Raymond (Desmond Bing) is a young, ethnically-Tutsi Rwandan and aspiring filmmaker who, through a twist of fate, is studying at NYU during the tragic events of 1994. What follows is Raymond’s attempt to find out what happened to his beloved grandfather, Felicien (Bill Brimmette) and to find a way to use film to tell the stories of General Romeo Dallaire (Jeff Allin), the real-life leader of the ill-fated UN peacekeeping force, Thomas Sibomana (Michael Anthony Williams), a Hutu government minister with complicated motives and, most of all, the story of the people of Rwanda.
The play deftly moves through time and in and out of reality, memory, and the developing screenplay that Raymond works on with his former NYU mentor’s wife, Kate (Erika Rose.) Through this structure, we experience Raymond’s past, hearing stories from his grandfather and bonding with his Hutu best-friend, Alphonse (Freddie Bennett), view Raymond’s present-struggles to piece together the events of a tragedy he felt he should have been present for, and see the events of the 100 bloody days of genocide that happened while Raymond was half-a-world away.
Unexplored Interior is beautifully acted. Desmond Bing anchors the cast as Raymond, leading the audience through the events of the play as well as his transformation from an enthusiastic young man with a love of film, to a person torn by loss and tragedy, but with a consuming drive and an important story to tell.
Jeff Allin is compelling as both Raymond’s mentor, Alan, and as the troubled General Dallaire, and Erika Rose’s Kate provides a wonderful, grounded, but not dispassionate view as an American outsider trying to help Raymond on his journey.
(This Is Rwanda: The Beginning and End of the Earth)
October 29 – November 29, 2015
Mosaic Theater Company of DC
at Atlas Performing Arts Center
1333 H Street NE
Washington, DC 20002
2 hours, 20 minutes with 1 intermission
Wednesdays thru Sundays
Tickets: $20 – $50
Michael Anthony Williams provides all of the complicated ambiguity necessary in Thomas Sibomana, a government official who preaches genocide on the radio while secretly trying to protect Cat-reen (Shannon Dorsey), the Tutsi woman he loves; Dorsey is electric, leaving no question why every character she encounters, from Raymond to Thomas to Kate, is fascinated by and drawn to the fiery Cat-reen. Special commendation is due the young Isaiah Mays (Boy), whose energetic dancing, highly choreographed movement, and sheer presence provided a powerful link to the many unnamed victims of the genocide.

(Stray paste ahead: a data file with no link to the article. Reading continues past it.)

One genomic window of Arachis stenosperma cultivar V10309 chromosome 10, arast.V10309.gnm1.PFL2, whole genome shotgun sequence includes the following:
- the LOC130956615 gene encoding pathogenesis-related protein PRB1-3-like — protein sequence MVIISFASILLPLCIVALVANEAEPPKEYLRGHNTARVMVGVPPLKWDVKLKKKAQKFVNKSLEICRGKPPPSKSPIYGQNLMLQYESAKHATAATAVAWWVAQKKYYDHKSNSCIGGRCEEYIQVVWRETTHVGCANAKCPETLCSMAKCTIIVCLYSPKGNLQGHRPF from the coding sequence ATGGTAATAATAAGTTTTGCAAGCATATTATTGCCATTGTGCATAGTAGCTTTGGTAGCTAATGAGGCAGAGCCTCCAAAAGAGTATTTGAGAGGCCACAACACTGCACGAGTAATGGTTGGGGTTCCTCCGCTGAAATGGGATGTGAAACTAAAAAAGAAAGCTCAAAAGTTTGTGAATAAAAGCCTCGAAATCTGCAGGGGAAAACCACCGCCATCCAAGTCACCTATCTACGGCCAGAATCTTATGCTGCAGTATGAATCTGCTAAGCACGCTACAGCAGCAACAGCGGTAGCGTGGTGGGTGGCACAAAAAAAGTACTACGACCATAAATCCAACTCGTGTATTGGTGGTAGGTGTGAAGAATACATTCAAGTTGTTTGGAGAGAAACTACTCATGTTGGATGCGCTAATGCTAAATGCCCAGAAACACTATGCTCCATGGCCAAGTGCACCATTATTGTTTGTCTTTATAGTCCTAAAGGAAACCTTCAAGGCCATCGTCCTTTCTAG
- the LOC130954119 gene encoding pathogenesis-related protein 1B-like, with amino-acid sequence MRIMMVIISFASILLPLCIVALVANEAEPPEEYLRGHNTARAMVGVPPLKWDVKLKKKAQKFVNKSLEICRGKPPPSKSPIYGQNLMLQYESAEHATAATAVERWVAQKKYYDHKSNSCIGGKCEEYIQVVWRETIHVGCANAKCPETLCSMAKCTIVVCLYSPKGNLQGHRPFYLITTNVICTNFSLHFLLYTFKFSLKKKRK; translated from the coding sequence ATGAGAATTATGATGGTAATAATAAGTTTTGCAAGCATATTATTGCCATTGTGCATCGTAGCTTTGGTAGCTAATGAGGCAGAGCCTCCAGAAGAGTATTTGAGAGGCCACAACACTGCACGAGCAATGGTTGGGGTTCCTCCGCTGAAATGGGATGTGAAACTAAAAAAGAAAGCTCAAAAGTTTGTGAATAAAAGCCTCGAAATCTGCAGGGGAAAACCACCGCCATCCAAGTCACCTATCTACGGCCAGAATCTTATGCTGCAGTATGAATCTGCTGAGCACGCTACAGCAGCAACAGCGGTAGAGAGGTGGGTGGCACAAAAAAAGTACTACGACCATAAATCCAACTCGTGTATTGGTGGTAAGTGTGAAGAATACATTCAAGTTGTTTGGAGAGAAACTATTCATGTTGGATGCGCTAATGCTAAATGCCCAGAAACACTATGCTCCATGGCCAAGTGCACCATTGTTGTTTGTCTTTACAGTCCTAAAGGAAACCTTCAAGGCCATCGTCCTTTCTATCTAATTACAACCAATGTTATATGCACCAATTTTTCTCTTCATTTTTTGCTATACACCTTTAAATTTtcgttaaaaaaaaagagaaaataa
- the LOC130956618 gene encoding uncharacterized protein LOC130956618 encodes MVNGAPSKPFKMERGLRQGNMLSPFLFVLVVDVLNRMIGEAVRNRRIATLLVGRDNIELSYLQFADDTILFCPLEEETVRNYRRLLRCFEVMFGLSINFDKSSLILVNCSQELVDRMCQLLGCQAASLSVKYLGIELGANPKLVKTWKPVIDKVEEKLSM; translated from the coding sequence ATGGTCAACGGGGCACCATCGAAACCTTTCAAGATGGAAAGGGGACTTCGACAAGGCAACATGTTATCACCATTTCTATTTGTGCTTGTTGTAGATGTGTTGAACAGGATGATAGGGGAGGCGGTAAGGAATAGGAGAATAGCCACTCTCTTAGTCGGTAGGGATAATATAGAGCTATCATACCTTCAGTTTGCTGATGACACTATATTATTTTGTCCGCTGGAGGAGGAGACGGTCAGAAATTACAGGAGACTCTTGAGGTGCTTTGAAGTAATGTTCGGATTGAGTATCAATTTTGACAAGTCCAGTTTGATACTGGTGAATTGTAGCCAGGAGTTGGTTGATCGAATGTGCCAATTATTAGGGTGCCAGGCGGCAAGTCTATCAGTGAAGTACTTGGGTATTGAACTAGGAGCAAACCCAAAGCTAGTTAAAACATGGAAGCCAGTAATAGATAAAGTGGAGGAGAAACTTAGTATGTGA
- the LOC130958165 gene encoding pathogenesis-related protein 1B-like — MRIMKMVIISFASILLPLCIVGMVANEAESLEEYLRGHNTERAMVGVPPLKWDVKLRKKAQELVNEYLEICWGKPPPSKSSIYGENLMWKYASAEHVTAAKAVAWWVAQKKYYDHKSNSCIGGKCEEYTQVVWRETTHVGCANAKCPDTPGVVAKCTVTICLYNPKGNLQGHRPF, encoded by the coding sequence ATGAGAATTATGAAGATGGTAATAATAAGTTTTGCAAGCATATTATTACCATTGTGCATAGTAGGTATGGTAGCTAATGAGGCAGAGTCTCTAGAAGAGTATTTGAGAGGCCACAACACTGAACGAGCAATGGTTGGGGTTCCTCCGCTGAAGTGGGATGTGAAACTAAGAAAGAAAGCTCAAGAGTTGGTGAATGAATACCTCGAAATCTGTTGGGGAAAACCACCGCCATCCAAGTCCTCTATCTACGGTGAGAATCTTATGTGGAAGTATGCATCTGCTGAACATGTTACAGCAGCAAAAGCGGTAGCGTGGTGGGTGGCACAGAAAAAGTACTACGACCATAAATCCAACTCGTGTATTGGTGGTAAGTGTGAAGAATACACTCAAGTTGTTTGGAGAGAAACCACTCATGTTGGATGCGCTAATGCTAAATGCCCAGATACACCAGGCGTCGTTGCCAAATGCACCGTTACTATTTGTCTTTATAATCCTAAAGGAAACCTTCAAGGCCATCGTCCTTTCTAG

The design elements for Unexplored Interior are striking; Luciana Stecconi’s set captures the beauty of the “Switzerland of Africa” without losing the ability to be completely transformed into a variety of other locations. This transformation was made possible in part through the innovative projections designed by Jared Mezzocchi. The sound design is also impressive; in the crucial moment when Rwandan President Habyarimana’s plane is shot down, Christopher Baine creates one of the most power and successfully effective sound moments I have ever heard.
Unexplored Interior is not a play of processing or healing; Jay O. Sanders does not want his audience to “feel better” or “find a solution.” The play asks for only one thing: acknowledgment: acknowledgement that the UN, the United States, and Western powers ignored genocide more efficient than that of the Holocaust. The play is a beautiful and moving piece of theatre and, most of all, it is important because it confronts issues that American theatre audiences would rather ignore and Unexplored Interior cannot be ignored.
Unexplored Interior by Jay O. Sanders . Directed by Derek Goldman . Featuring Desmond Bing, Bill Grimmette, Isaiah Mays, Freddie Bennett, Jeff Allin, Erika Rose, Silas Gordan Brigham, Shannon Dorsey, Michael Anthony Williams, John Lescault, Baakari Wilder, Christian R. Gibbs, Jaben A. Early, and Jefferson A. Russell . Set Design: Luciana Stecconi . Light Design: Harold F. Burgess II . Sound Design: Christopher Baine . Costume Design: Ivania Stack . Properties Design: Michelle Elwyn . Projection Design: Jared Mezzocchi . Dialects: Kim James Bey . Choreography: Vincent E. Thomas . Fights: Paul Gallagher . Stage Manager: Kate Kilbane. Produced by Mosaic Theatre Company of DC. Reviewed by Jessica Pearson.